Diabetes has been affecting people and their lives for thousands of years. Although there is no cure yet for such a horrible disease, there is more funding than ever before to study diabetes and its treatment. Because of that, there is now a wider range of ways to treat and manage diabetes.
If you or your loved one is diagnosed with this chronic illness, know that you can still live a long healthy life by taking care of yourself and getting quality medical care. When it comes to treating and managing diabetes, you have different options to look into, and we’re highlighting them below.
Diabetes is a chronic condition that affects almost every part of your body. It occurs when your pancreas can’t use insulin well as it should or doesn’t produce enough insulin that’s supposed to help glucose from food get into your cell to be used for energy. As a result, your blood sugar becomes high, causing health problems like diabetes.
There are different types of diabetes, but we’re discussing some key points about type 1 vs type 2. Type 1 diabetes is commonly diagnosed in children and adolescents, while type 2 diabetes is most often detected in older people.
With type 1 diabetes, people can no longer produce insulin, while those with type 2 diabetes don’t respond well to insulin as they should. The symptoms of type 1 diabetes quickly develop while it may take years to appear in type 2 diabetes.
Each type of diabetes may require a particular type of treatment and management. But both demand lifestyle changes and medical care for you to cope and live with it.
Read through the following and know the different treatment and management options for diabetes. It’s worth noting, though, that you may be required to use them all to be able to treat and manage your condition.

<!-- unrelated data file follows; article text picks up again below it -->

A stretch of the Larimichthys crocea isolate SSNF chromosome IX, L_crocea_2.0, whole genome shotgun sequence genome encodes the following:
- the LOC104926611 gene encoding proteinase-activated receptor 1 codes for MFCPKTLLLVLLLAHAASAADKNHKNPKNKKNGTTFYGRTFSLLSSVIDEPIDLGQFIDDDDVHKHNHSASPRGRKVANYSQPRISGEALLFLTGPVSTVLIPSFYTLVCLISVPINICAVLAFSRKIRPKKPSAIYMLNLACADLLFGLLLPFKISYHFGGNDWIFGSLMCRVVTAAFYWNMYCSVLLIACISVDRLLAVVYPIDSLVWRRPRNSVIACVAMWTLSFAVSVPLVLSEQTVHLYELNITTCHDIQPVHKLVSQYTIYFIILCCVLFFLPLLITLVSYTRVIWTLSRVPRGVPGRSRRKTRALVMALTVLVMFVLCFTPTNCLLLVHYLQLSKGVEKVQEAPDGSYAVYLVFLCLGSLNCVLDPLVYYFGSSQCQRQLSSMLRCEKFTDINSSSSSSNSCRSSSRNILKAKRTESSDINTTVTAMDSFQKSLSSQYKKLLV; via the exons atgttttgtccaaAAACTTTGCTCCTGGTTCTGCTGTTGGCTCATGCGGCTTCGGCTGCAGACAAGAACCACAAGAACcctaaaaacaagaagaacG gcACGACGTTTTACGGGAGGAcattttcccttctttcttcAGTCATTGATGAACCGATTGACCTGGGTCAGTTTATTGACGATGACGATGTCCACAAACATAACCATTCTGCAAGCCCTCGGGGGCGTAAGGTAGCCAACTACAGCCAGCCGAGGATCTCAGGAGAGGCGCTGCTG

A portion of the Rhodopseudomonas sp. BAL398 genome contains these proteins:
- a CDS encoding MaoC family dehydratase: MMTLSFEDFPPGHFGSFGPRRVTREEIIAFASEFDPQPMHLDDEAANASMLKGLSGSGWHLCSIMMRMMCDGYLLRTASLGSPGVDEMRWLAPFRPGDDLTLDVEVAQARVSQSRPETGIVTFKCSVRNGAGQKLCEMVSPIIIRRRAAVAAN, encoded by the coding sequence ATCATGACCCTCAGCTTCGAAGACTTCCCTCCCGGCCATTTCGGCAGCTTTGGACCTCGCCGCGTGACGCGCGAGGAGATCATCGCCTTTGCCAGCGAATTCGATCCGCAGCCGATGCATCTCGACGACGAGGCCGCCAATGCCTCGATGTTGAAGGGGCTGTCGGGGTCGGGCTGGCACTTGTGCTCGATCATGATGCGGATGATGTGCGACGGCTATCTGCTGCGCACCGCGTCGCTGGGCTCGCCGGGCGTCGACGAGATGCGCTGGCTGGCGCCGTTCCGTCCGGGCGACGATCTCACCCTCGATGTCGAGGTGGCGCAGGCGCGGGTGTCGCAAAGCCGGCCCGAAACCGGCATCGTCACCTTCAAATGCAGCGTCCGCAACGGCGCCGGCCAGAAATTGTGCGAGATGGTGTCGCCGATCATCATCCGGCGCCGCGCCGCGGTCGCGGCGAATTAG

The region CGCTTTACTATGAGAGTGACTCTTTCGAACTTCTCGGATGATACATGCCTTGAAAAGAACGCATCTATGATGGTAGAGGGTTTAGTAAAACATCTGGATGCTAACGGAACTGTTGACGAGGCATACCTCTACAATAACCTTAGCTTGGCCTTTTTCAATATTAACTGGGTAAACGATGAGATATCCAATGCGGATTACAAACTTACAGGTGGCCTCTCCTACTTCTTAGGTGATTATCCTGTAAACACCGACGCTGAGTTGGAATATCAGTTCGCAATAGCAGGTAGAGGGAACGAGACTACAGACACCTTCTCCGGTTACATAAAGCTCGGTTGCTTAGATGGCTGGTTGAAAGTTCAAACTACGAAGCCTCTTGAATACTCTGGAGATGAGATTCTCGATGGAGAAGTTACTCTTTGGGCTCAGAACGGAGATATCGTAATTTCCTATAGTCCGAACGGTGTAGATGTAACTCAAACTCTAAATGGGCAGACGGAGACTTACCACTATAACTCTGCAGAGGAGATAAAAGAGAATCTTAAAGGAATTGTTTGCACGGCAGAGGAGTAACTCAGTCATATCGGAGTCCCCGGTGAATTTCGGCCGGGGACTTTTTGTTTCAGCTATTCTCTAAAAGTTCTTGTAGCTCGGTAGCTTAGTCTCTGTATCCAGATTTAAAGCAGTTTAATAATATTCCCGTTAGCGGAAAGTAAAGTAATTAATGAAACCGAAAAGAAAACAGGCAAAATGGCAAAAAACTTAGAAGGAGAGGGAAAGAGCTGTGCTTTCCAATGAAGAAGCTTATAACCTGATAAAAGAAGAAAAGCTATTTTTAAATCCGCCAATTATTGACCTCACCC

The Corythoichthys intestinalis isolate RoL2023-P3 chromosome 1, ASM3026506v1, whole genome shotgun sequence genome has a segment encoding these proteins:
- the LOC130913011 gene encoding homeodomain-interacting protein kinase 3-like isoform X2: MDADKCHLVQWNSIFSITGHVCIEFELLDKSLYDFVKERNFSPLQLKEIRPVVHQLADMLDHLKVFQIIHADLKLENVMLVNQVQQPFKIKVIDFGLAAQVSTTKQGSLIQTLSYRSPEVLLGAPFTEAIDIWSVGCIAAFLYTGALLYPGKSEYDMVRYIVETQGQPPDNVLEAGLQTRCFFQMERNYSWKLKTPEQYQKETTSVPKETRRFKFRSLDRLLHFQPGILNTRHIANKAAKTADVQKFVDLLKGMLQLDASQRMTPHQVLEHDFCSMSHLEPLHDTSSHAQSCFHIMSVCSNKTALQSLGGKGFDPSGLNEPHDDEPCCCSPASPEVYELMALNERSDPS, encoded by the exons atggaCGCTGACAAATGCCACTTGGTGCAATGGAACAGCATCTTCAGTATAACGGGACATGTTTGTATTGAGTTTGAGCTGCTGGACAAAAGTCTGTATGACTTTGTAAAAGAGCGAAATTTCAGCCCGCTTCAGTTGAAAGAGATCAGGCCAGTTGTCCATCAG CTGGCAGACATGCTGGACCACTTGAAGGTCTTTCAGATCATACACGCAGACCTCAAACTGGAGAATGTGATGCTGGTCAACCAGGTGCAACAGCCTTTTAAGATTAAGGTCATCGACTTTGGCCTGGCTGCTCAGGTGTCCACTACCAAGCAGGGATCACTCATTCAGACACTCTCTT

Your doctor may prescribe medicines to control blood glucose levels and prevent further complications. If you have type 1 diabetes, you will always need insulin since your body no longer produces it. On the other hand, metformin is a vital medication if you have type 2 diabetes to make insulin more effective and help you lose weight.
There are other diabetes medicines that your doctor may require you to take. But don’t hesitate to communicate with them and ask about the potential risks and side effects when receiving a prescription. Moreover, you can get discounts on these prescriptions by using cards and coupons.
Diet is an essential component in treating and managing diabetes. That’s why your health care providers will likely include medical nutrition therapy (MNT) to keep your blood glucose, blood pressure, and cholesterol levels under control. There will be a meal plan tailored to your needs and lifestyle that you have to follow.
Note that how much you eat is equally important as what type of food you eat. But generally, your diet may have to include a healthy balance of carbohydrates, proteins, and fats to help sustain your blood glucose on target.
Movement and exercise are crucial to control your blood glucose levels and reduce cardiovascular disease risks. Moreover, doing regular exercise can improve your body’s use of insulin. But whatever type of diabetes you have, make sure to check with your doctor before starting an exercise program.
If you’re diagnosed with diabetes, monitoring your blood glucose level will be a significant part of your daily lifestyle. Such monitoring is essential for deciding about the food, physical activity, and medicines you should take. You can use a blood glucose meter to check your blood glucose level now and then.
However, it’s highly recommended that you have a regular checkup with your healthcare provider to monitor your overall health condition. Besides monitoring your blood glucose level, you have to work with your doctor to prevent possible complications and treat any additional comorbidities.
Part of treating and managing diabetes is securing a mental health care plan in place. The burdens and worries of accepting your condition, keeping up the lifestyle demands, and treating diabetes can result in considerable distress. If you are mentally distressed, it can be harder to manage your diabetes. Thus, it’s also a must to take care of your mental health.
Most often, being diagnosed with diabetes can be overwhelming. But remember that you don’t have to go it alone. It’s important to develop a strong support network to help you cope with the daily demands of treating and managing diabetes. Your support system may be behavioral, educational, psychological, clinical, or personal.
Treating and managing diabetes is not easy work. It can be stressful and frustrating at times. But making healthy choices every day is essential if you want to live a healthier and longer life, even if you have diabetes. Remember that taking care of yourself with or without diabetes must always be on top of your priorities.